Question: I see that my state, California, and other states I travel in, such as Arizona, now allow proof of auto insurance to be shown on an electronic device. This means I can show it on my smartphone, right? I’m wondering about privacy issues. Can the police nose around my phone when checking that my insurance is valid?
Answer: I’ve got good news for you; any items on your smartphone, tablet or other electronic device beyond what is used to provide a law enforcement officer proof of valid car insurance should be safe from prying eyes.
Most states that introduced new laws regarding electronic proof of auto insurance (called the e-Card by some) took the privacy of motorists into consideration by including language that says the officer may only view insurance information.
For example, California’s new law amended Section 16028 of the Vehicle Code to say under subsection (g) that “when a person provides evidence of financial responsibility using a mobile electronic device to a peace officer, the peace officer shall only view the evidence of financial responsibility and is prohibited from viewing any other content on the mobile electronic device.”
In Arizona, part B of statute 28-4135 notes in part “if a person displays the evidence on a wireless communication device the person is not consenting for law enforcement to access other contents of the wireless communication device.”
Just be careful as you hand your phone out to the window and hope that the officer treats it well because your home state of California also says in subsection (h) that says “whenever a person presents a mobile electronic device that person assumes all liability for any damage to the mobile electronic device.”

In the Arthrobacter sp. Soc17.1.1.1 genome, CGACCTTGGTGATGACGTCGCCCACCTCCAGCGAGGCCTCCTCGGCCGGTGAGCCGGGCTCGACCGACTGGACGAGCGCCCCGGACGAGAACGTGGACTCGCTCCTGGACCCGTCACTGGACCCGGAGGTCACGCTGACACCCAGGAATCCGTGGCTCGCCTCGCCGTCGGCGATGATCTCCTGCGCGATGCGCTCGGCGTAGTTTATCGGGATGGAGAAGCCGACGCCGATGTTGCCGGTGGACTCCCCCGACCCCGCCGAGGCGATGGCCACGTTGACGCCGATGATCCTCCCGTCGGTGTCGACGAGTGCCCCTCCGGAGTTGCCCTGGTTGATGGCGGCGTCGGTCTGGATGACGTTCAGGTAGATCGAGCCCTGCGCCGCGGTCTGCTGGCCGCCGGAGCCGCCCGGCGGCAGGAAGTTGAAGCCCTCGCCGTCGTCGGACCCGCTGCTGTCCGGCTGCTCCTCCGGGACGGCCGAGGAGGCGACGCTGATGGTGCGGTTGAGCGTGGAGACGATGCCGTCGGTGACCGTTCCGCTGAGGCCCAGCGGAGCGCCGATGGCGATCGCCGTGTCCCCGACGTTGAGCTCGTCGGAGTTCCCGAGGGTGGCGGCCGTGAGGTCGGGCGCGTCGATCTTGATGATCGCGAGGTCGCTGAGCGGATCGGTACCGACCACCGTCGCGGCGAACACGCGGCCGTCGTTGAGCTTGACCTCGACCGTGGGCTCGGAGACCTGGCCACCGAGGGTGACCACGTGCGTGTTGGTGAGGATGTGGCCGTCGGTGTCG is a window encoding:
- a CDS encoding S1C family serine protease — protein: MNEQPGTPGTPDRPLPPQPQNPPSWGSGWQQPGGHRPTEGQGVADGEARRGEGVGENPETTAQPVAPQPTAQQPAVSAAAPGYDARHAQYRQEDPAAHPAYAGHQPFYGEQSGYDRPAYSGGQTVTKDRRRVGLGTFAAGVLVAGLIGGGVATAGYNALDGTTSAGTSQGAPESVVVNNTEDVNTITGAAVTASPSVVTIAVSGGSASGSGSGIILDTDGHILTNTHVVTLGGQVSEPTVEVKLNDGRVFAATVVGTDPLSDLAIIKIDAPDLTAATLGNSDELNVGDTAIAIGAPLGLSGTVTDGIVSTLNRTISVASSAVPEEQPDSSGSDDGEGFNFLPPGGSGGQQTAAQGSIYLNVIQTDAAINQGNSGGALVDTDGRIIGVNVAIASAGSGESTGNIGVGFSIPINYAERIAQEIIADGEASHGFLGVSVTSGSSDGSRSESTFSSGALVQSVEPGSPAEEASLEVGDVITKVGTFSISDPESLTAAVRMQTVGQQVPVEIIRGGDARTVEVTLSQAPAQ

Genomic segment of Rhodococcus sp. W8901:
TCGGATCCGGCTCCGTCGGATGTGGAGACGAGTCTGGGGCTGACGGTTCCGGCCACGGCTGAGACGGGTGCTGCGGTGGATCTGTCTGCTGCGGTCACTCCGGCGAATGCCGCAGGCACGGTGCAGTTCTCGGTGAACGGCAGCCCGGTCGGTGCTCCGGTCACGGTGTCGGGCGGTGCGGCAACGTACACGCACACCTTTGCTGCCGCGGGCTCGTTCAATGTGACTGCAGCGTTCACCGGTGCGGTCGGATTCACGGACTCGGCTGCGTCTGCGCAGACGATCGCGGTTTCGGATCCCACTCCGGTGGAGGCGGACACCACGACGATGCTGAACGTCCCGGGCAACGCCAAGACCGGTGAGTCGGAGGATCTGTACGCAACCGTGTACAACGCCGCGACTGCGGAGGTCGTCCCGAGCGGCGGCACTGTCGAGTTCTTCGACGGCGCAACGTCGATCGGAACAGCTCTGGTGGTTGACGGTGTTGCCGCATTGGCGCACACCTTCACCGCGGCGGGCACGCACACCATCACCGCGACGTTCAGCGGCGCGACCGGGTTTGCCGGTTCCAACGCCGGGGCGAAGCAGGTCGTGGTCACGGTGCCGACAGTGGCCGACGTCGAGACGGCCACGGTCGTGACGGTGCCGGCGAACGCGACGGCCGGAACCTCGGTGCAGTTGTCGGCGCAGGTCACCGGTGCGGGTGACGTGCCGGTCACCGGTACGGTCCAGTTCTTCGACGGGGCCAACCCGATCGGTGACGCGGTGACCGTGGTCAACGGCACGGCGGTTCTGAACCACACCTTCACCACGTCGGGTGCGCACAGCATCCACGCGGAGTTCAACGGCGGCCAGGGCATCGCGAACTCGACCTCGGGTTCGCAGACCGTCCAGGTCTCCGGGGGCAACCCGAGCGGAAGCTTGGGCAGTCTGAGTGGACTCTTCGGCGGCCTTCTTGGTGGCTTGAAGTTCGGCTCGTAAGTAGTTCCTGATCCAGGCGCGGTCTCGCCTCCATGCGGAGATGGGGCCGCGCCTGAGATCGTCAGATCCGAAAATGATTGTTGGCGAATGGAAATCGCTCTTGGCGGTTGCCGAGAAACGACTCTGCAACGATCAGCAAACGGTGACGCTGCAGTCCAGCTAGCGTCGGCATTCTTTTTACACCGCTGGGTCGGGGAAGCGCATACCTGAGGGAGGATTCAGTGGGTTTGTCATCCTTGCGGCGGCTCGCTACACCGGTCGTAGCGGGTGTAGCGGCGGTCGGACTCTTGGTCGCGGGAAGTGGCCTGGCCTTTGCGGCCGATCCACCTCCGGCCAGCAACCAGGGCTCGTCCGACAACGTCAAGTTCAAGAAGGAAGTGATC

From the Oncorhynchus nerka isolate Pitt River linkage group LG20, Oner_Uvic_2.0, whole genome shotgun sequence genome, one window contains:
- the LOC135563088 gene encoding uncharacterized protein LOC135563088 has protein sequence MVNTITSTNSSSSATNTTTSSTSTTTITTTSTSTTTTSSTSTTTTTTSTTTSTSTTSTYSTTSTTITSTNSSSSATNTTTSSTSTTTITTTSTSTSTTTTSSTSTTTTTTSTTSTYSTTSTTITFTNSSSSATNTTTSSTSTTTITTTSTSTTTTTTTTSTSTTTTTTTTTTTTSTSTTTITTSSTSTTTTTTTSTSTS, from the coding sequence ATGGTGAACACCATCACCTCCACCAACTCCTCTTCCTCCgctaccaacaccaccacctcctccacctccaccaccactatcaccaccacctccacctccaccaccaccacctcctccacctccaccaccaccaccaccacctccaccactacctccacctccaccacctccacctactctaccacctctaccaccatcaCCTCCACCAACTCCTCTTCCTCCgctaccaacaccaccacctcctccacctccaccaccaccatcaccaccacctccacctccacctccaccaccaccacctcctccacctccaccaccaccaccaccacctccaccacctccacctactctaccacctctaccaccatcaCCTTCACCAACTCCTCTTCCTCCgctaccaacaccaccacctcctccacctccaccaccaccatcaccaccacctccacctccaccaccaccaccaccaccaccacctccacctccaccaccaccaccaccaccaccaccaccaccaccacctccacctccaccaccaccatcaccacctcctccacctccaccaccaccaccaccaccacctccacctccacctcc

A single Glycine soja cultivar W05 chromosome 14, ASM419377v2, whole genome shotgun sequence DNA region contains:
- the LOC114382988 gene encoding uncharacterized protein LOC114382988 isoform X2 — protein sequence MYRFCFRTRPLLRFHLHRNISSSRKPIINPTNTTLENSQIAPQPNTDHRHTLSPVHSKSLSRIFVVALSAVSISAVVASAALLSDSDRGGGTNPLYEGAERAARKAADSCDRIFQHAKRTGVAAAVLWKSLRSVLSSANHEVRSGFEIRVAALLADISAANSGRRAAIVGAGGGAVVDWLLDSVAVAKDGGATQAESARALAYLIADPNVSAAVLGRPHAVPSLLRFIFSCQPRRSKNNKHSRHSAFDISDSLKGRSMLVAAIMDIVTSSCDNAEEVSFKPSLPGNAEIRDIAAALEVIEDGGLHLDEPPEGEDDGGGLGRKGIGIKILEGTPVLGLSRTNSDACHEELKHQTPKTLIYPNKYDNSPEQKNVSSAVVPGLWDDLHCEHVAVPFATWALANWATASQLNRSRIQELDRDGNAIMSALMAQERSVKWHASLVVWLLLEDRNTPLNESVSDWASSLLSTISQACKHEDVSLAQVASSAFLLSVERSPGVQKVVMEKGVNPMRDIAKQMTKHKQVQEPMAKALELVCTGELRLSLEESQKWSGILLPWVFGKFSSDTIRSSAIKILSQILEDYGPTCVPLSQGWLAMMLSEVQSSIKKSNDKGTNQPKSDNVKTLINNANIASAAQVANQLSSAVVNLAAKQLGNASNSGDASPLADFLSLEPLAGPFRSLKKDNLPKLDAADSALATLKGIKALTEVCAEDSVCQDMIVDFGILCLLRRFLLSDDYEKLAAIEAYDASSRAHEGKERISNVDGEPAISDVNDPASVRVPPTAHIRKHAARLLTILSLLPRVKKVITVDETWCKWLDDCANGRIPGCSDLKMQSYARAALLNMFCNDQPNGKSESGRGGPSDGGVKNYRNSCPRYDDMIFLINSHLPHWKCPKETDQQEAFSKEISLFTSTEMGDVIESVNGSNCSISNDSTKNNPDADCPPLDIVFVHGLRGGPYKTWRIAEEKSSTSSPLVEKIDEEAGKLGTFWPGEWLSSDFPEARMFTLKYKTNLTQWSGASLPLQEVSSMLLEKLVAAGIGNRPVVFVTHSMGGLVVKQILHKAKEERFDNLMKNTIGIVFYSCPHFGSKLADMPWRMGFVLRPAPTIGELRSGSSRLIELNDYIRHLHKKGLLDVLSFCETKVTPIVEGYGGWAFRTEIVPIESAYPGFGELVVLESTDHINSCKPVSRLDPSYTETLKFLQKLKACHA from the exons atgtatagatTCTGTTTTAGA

If you travel elsewhere in the U.S. for business or pleasure, you’ll be able to show electronic proof of car insurance in 26 other states beyond the two you mentioned. The states that currently allow this include:
- North Dakota
You can read “Show the officer your e-Card” for more information regarding each state’s electronic proof of insurance law, and when it went into effect.
Some state laws don’t specifically mention privacy issues regarding drivers using an electronic device for proof of car insurance. However, when discussing e-Card laws, police officers in various states have been clear that they intend to look only at the information on an electronic device that shows the driver has valid proof of insurance for the vehicle. But they do acknowledge that it's possible mistakes can occur. For example, Utah shields officers from civil or criminal penalties if they inadvertently view content other than proof of insurance.
If you have an app from your car insurance company that shows proof of insurance, instead of a picture of your insurance card stored in your phone (that is acceptable in some, but not all e-Card states), it could help protect your privacy by keeping the officer from needing to look around on your phone -- and possibly accidentally viewing other personal items.
I am a big fan of states accepting electronic proof of insurance, but I still recommend that drivers keep a hard copy of their insurance card in the glove box, just in case. It could save you if your electronic device battery runs dry right when you need to show proof of insurance on it.